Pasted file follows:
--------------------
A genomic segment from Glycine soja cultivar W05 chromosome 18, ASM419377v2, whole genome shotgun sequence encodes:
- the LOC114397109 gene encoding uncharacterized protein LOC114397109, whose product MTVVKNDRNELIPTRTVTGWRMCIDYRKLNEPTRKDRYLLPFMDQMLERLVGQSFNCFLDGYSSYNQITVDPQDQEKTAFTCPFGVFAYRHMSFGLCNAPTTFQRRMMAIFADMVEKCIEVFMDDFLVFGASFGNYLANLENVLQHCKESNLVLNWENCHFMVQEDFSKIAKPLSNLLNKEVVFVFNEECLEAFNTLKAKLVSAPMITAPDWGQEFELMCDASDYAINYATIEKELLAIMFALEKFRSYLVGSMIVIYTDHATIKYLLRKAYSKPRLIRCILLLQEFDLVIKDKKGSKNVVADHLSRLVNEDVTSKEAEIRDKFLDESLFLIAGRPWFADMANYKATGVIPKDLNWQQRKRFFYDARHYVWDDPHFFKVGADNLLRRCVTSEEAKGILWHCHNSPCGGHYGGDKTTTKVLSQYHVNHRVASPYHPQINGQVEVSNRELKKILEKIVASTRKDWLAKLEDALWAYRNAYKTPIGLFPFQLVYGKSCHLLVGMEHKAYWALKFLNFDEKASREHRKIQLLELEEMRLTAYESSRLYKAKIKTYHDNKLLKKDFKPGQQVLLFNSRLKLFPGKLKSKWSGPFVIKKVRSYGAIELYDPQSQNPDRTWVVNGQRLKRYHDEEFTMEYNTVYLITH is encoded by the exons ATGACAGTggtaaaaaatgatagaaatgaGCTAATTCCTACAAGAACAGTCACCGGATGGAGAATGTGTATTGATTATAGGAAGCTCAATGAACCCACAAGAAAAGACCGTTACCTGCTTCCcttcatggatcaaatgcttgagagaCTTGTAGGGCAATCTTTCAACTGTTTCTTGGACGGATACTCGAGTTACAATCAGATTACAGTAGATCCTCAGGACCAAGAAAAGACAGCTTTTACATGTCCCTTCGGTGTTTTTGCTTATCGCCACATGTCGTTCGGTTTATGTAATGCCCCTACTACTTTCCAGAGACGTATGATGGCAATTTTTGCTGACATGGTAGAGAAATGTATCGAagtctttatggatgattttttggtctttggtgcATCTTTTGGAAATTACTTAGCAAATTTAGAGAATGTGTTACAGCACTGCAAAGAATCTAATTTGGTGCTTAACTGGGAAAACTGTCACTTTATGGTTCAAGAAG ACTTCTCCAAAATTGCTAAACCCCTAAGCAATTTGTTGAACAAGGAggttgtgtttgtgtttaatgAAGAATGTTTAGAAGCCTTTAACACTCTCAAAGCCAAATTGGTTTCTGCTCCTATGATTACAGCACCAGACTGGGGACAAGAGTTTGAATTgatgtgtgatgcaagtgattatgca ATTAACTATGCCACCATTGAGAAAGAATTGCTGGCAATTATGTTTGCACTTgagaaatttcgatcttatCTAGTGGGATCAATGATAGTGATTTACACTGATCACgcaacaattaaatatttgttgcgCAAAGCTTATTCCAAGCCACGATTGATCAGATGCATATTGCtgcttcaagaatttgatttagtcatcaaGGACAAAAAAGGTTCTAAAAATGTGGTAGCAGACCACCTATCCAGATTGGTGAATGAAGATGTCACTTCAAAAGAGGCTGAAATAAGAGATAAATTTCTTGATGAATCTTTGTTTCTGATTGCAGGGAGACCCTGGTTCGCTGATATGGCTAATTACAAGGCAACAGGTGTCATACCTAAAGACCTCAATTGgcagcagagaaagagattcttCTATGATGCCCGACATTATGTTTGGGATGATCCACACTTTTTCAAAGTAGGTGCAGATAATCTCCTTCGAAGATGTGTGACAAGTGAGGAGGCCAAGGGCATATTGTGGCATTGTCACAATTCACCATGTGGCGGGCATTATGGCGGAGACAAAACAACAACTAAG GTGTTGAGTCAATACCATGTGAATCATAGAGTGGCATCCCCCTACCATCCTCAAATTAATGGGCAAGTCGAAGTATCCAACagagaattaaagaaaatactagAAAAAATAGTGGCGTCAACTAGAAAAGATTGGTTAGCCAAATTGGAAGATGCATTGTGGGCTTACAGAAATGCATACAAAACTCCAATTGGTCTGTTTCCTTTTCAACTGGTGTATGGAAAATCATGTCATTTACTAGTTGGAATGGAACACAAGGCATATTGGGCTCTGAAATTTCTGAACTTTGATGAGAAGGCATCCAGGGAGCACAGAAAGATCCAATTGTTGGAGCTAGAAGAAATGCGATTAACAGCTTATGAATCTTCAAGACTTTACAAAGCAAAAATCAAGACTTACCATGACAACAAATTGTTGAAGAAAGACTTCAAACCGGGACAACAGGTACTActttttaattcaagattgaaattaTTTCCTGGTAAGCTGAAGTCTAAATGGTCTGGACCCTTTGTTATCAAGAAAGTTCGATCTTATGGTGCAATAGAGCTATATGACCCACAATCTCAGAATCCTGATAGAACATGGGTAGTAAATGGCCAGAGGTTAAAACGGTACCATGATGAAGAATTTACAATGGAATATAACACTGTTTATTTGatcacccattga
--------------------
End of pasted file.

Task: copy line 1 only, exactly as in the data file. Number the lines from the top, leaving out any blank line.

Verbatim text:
A genomic segment from Glycine soja cultivar W05 chromosome 18, ASM419377v2, whole genome shotgun sequence encodes: